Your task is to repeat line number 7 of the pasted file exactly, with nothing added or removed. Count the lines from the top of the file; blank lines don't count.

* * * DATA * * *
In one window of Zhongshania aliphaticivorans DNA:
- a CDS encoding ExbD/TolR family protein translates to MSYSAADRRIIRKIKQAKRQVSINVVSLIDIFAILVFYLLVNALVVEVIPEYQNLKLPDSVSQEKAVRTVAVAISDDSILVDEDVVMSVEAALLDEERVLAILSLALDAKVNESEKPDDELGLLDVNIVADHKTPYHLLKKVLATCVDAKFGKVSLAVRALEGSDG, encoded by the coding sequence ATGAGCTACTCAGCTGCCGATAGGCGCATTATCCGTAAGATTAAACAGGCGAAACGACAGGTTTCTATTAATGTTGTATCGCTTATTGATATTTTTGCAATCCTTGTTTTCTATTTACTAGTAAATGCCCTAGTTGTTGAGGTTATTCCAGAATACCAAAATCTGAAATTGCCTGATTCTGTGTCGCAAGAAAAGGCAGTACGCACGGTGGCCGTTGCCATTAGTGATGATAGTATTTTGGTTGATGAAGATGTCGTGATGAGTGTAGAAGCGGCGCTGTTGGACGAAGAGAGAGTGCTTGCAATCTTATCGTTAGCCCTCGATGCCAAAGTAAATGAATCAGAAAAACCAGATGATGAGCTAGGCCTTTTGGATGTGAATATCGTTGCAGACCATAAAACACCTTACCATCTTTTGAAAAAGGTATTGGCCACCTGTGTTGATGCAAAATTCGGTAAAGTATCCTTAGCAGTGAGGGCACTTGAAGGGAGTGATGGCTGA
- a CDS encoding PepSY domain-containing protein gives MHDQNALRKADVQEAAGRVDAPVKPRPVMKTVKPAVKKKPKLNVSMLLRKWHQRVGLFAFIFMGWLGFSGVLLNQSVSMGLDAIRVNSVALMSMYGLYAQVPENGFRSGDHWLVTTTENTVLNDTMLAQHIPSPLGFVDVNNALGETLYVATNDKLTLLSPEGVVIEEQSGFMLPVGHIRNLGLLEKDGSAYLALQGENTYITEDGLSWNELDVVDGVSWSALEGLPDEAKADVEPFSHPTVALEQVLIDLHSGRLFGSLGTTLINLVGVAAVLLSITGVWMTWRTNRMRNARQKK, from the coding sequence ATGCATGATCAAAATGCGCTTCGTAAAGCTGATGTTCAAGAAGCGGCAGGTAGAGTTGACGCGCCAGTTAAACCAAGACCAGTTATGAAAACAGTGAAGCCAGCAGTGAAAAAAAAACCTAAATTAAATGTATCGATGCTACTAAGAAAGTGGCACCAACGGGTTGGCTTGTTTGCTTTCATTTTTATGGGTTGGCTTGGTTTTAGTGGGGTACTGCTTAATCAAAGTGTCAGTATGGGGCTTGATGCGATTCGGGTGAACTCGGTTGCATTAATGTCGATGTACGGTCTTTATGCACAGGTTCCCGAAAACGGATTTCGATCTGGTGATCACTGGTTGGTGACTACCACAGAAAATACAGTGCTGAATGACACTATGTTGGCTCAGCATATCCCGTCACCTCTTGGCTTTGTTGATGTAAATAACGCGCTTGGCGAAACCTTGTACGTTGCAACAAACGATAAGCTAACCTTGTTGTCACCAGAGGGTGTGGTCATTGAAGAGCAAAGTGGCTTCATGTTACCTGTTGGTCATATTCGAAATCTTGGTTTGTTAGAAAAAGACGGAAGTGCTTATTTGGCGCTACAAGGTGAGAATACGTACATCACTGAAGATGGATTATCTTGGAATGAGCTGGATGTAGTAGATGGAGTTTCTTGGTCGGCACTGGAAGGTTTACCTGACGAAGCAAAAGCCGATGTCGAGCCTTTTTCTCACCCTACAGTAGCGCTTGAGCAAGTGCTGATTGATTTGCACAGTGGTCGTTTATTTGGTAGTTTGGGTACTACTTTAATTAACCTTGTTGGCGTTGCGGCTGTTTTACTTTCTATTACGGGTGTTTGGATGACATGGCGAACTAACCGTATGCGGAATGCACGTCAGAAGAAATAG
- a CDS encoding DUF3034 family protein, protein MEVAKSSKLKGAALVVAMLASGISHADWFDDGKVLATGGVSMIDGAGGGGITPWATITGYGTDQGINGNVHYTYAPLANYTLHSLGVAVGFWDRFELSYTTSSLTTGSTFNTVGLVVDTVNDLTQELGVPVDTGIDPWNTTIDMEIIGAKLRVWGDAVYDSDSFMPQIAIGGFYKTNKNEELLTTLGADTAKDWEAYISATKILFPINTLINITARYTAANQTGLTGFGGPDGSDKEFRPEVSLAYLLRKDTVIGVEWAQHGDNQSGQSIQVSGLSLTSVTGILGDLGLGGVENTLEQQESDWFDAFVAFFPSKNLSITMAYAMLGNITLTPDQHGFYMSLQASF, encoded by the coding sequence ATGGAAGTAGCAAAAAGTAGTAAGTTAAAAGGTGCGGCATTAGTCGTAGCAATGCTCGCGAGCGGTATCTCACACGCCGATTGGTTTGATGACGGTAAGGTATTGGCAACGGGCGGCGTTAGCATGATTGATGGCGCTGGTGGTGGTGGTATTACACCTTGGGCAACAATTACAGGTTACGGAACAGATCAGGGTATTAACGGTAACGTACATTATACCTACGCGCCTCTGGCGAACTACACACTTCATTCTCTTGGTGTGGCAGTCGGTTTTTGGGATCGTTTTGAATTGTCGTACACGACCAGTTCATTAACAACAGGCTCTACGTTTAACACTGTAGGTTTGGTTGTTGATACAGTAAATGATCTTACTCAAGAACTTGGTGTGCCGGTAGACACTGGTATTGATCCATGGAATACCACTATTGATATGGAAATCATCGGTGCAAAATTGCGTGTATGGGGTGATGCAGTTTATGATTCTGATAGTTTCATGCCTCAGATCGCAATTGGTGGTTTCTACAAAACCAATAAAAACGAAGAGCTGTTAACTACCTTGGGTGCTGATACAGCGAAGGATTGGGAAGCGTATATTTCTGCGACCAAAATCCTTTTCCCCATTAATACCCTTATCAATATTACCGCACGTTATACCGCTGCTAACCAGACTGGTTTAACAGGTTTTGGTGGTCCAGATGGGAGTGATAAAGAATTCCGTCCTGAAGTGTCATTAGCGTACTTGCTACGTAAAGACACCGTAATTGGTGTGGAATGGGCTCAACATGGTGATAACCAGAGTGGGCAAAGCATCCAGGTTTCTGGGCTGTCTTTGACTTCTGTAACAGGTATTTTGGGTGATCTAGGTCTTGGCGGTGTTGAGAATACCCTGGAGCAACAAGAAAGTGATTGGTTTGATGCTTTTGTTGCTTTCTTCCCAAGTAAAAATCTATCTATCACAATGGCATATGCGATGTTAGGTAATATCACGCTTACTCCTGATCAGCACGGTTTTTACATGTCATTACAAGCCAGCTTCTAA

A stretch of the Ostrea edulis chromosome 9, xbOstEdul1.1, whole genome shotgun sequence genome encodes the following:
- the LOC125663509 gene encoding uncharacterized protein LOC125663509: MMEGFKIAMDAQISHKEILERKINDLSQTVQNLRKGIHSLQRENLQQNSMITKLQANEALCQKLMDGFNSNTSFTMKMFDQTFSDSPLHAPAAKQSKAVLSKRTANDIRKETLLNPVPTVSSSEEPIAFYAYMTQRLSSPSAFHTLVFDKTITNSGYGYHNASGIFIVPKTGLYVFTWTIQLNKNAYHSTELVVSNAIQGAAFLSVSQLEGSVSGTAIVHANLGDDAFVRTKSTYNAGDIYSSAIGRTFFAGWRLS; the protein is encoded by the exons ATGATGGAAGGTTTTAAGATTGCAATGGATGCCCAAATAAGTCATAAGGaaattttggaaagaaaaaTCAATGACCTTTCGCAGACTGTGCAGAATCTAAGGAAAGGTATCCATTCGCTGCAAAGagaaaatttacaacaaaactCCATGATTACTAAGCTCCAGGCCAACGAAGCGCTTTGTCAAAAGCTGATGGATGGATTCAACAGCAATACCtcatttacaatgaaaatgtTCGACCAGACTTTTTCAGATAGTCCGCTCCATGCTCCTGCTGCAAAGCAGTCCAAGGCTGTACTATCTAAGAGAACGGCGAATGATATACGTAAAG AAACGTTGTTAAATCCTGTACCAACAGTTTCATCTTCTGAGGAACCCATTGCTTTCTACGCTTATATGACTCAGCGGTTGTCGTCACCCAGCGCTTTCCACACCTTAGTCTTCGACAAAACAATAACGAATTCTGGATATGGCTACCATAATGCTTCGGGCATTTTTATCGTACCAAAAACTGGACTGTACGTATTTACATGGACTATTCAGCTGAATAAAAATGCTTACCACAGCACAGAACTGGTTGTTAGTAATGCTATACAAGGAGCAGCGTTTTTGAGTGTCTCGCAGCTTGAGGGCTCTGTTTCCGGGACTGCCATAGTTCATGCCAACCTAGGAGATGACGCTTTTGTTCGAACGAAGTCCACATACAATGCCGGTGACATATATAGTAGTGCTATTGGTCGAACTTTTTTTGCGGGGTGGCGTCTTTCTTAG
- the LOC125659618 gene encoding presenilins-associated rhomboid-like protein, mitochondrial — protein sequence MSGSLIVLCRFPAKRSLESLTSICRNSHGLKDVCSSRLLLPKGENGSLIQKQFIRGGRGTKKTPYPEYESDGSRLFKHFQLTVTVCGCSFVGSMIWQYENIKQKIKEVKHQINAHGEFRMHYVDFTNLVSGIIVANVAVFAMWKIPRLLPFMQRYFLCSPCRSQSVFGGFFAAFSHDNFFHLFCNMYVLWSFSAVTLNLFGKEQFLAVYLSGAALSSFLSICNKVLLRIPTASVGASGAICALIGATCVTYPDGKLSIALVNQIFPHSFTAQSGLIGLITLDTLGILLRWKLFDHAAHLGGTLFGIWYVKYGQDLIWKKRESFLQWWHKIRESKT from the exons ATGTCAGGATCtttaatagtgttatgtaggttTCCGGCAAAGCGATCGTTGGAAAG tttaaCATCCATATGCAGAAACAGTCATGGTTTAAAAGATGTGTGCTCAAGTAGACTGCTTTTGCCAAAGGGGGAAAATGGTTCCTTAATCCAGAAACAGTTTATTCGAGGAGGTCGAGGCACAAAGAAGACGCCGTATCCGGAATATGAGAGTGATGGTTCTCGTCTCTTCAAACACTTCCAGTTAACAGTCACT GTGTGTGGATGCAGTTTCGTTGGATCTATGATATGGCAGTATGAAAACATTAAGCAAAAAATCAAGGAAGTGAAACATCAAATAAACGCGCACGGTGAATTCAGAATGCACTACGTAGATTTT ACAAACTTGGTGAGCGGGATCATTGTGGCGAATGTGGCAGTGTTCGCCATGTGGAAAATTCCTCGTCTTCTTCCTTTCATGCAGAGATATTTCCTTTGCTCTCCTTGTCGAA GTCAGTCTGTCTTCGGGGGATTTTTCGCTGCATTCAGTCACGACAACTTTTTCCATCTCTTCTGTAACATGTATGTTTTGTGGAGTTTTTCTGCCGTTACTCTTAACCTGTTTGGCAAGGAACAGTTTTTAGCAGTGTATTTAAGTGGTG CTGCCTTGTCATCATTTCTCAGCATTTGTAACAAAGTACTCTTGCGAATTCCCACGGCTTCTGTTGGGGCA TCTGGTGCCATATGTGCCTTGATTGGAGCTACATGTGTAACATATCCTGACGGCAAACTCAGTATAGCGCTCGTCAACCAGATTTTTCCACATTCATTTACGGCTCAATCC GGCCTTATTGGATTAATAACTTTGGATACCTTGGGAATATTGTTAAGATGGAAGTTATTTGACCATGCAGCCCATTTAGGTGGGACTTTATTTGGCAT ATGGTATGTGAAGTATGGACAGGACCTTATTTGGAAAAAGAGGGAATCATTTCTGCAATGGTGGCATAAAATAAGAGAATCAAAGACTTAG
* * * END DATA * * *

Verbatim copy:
- the LOC125659618 gene encoding presenilins-associated rhomboid-like protein, mitochondrial — protein sequence MSGSLIVLCRFPAKRSLESLTSICRNSHGLKDVCSSRLLLPKGENGSLIQKQFIRGGRGTKKTPYPEYESDGSRLFKHFQLTVTVCGCSFVGSMIWQYENIKQKIKEVKHQINAHGEFRMHYVDFTNLVSGIIVANVAVFAMWKIPRLLPFMQRYFLCSPCRSQSVFGGFFAAFSHDNFFHLFCNMYVLWSFSAVTLNLFGKEQFLAVYLSGAALSSFLSICNKVLLRIPTASVGASGAICALIGATCVTYPDGKLSIALVNQIFPHSFTAQSGLIGLITLDTLGILLRWKLFDHAAHLGGTLFGIWYVKYGQDLIWKKRESFLQWWHKIRESKT from the exons ATGTCAGGATCtttaatagtgttatgtaggttTCCGGCAAAGCGATCGTTGGAAAG tttaaCATCCATATGCAGAAACAGTCATGGTTTAAAAGATGTGTGCTCAAGTAGACTGCTTTTGCCAAAGGGGGAAAATGGTTCCTTAATCCAGAAACAGTTTATTCGAGGAGGTCGAGGCACAAAGAAGACGCCGTATCCGGAATATGAGAGTGATGGTTCTCGTCTCTTCAAACACTTCCAGTTAACAGTCACT GTGTGTGGATGCAGTTTCGTTGGATCTATGATATGGCAGTATGAAAACATTAAGCAAAAAATCAAGGAAGTGAAACATCAAATAAACGCGCACGGTGAATTCAGAATGCACTACGTAGATTTT ACAAACTTGGTGAGCGGGATCATTGTGGCGAATGTGGCAGTGTTCGCCATGTGGAAAATTCCTCGTCTTCTTCCTTTCATGCAGAGATATTTCCTTTGCTCTCCTTGTCGAA GTCAGTCTGTCTTCGGGGGATTTTTCGCTGCATTCAGTCACGACAACTTTTTCCATCTCTTCTGTAACATGTATGTTTTGTGGAGTTTTTCTGCCGTTACTCTTAACCTGTTTGGCAAGGAACAGTTTTTAGCAGTGTATTTAAGTGGTG CTGCCTTGTCATCATTTCTCAGCATTTGTAACAAAGTACTCTTGCGAATTCCCACGGCTTCTGTTGGGGCA TCTGGTGCCATATGTGCCTTGATTGGAGCTACATGTGTAACATATCCTGACGGCAAACTCAGTATAGCGCTCGTCAACCAGATTTTTCCACATTCATTTACGGCTCAATCC GGCCTTATTGGATTAATAACTTTGGATACCTTGGGAATATTGTTAAGATGGAAGTTATTTGACCATGCAGCCCATTTAGGTGGGACTTTATTTGGCAT ATGGTATGTGAAGTATGGACAGGACCTTATTTGGAAAAAGAGGGAATCATTTCTGCAATGGTGGCATAAAATAAGAGAATCAAAGACTTAG